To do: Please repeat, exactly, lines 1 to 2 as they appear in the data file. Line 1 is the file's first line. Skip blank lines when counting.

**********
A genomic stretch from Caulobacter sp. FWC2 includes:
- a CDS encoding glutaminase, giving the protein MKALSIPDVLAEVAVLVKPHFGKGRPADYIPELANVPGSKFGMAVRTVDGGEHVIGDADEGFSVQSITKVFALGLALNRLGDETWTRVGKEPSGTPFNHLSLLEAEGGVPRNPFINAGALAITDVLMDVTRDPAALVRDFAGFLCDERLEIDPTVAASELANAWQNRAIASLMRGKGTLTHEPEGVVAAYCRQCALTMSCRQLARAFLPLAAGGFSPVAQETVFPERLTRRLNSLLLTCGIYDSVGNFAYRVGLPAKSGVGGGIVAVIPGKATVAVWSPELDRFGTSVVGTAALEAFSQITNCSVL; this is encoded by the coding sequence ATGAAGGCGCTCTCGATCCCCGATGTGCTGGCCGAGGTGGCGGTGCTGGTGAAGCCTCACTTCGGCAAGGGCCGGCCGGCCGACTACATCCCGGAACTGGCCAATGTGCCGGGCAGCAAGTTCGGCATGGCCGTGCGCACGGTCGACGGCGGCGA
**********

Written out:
A genomic stretch from Caulobacter sp. FWC2 includes:
- a CDS encoding glutaminase, giving the protein MKALSIPDVLAEVAVLVKPHFGKGRPADYIPELANVPGSKFGMAVRTVDGGEHVIGDADEGFSVQSITKVFALGLALNRLGDETWTRVGKEPSGTPFNHLSLLEAEGGVPRNPFINAGALAITDVLMDVTRDPAALVRDFAGFLCDERLEIDPTVAASELANAWQNRAIASLMRGKGTLTHEPEGVVAAYCRQCALTMSCRQLARAFLPLAAGGFSPVAQETVFPERLTRRLNSLLLTCGIYDSVGNFAYRVGLPAKSGVGGGIVAVIPGKATVAVWSPELDRFGTSVVGTAALEAFSQITNCSVL; this is encoded by the coding sequence ATGAAGGCGCTCTCGATCCCCGATGTGCTGGCCGAGGTGGCGGTGCTGGTGAAGCCTCACTTCGGCAAGGGCCGGCCGGCCGACTACATCCCGGAACTGGCCAATGTGCCGGGCAGCAAGTTCGGCATGGCCGTGCGCACGGTCGACGGCGGCGA